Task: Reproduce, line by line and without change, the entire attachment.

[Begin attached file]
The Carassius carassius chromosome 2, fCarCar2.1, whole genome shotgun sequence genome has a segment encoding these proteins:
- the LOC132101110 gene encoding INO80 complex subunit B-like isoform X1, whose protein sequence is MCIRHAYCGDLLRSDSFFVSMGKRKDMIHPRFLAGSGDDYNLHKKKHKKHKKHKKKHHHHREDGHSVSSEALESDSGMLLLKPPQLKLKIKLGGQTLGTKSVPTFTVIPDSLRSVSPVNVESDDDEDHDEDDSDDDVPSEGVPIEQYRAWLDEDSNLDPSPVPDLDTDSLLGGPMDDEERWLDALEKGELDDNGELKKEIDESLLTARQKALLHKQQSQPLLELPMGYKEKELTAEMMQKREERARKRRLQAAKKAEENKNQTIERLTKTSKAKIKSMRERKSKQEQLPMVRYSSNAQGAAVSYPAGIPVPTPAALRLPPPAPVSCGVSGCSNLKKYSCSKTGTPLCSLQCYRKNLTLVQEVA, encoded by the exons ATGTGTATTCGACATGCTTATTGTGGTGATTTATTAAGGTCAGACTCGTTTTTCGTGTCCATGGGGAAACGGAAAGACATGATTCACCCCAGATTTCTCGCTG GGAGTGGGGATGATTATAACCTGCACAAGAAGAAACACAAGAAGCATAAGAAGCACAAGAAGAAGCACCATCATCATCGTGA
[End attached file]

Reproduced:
The Carassius carassius chromosome 2, fCarCar2.1, whole genome shotgun sequence genome has a segment encoding these proteins:
- the LOC132101110 gene encoding INO80 complex subunit B-like isoform X1, whose protein sequence is MCIRHAYCGDLLRSDSFFVSMGKRKDMIHPRFLAGSGDDYNLHKKKHKKHKKHKKKHHHHREDGHSVSSEALESDSGMLLLKPPQLKLKIKLGGQTLGTKSVPTFTVIPDSLRSVSPVNVESDDDEDHDEDDSDDDVPSEGVPIEQYRAWLDEDSNLDPSPVPDLDTDSLLGGPMDDEERWLDALEKGELDDNGELKKEIDESLLTARQKALLHKQQSQPLLELPMGYKEKELTAEMMQKREERARKRRLQAAKKAEENKNQTIERLTKTSKAKIKSMRERKSKQEQLPMVRYSSNAQGAAVSYPAGIPVPTPAALRLPPPAPVSCGVSGCSNLKKYSCSKTGTPLCSLQCYRKNLTLVQEVA, encoded by the exons ATGTGTATTCGACATGCTTATTGTGGTGATTTATTAAGGTCAGACTCGTTTTTCGTGTCCATGGGGAAACGGAAAGACATGATTCACCCCAGATTTCTCGCTG GGAGTGGGGATGATTATAACCTGCACAAGAAGAAACACAAGAAGCATAAGAAGCACAAGAAGAAGCACCATCATCATCGTGA